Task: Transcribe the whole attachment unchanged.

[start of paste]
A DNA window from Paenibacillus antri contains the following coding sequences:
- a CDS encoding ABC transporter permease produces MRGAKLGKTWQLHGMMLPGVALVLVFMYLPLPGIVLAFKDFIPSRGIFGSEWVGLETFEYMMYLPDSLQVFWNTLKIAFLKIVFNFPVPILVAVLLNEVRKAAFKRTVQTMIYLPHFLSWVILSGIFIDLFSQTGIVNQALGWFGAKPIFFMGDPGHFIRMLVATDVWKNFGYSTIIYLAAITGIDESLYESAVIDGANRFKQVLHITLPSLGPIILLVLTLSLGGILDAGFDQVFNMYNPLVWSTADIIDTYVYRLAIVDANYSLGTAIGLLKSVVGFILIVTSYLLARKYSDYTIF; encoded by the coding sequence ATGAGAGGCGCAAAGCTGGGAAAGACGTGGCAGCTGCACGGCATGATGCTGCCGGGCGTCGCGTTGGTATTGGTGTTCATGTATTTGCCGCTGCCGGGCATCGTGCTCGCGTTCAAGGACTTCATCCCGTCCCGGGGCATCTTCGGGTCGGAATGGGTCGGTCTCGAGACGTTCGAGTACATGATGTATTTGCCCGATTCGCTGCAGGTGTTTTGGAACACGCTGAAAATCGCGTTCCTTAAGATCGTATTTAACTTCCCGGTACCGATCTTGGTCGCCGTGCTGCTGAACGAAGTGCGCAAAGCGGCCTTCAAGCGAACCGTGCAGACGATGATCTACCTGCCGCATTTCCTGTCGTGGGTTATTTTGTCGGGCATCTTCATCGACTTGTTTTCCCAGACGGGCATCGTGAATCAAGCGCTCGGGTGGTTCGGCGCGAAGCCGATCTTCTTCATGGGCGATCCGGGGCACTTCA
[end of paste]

A DNA window from Paenibacillus antri contains the following coding sequences:
- a CDS encoding ABC transporter permease produces MRGAKLGKTWQLHGMMLPGVALVLVFMYLPLPGIVLAFKDFIPSRGIFGSEWVGLETFEYMMYLPDSLQVFWNTLKIAFLKIVFNFPVPILVAVLLNEVRKAAFKRTVQTMIYLPHFLSWVILSGIFIDLFSQTGIVNQALGWFGAKPIFFMGDPGHFIRMLVATDVWKNFGYSTIIYLAAITGIDESLYESAVIDGANRFKQVLHITLPSLGPIILLVLTLSLGGILDAGFDQVFNMYNPLVWSTADIIDTYVYRLAIVDANYSLGTAIGLLKSVVGFILIVTSYLLARKYSDYTIF; encoded by the coding sequence ATGAGAGGCGCAAAGCTGGGAAAGACGTGGCAGCTGCACGGCATGATGCTGCCGGGCGTCGCGTTGGTATTGGTGTTCATGTATTTGCCGCTGCCGGGCATCGTGCTCGCGTTCAAGGACTTCATCCCGTCCCGGGGCATCTTCGGGTCGGAATGGGTCGGTCTCGAGACGTTCGAGTACATGATGTATTTGCCCGATTCGCTGCAGGTGTTTTGGAACACGCTGAAAATCGCGTTCCTTAAGATCGTATTTAACTTCCCGGTACCGATCTTGGTCGCCGTGCTGCTGAACGAAGTGCGCAAAGCGGCCTTCAAGCGAACCGTGCAGACGATGATCTACCTGCCGCATTTCCTGTCGTGGGTTATTTTGTCGGGCATCTTCATCGACTTGTTTTCCCAGACGGGCATCGTGAATCAAGCGCTCGGGTGGTTCGGCGCGAAGCCGATCTTCTTCATGGGCGATCCGGGGCACTTCA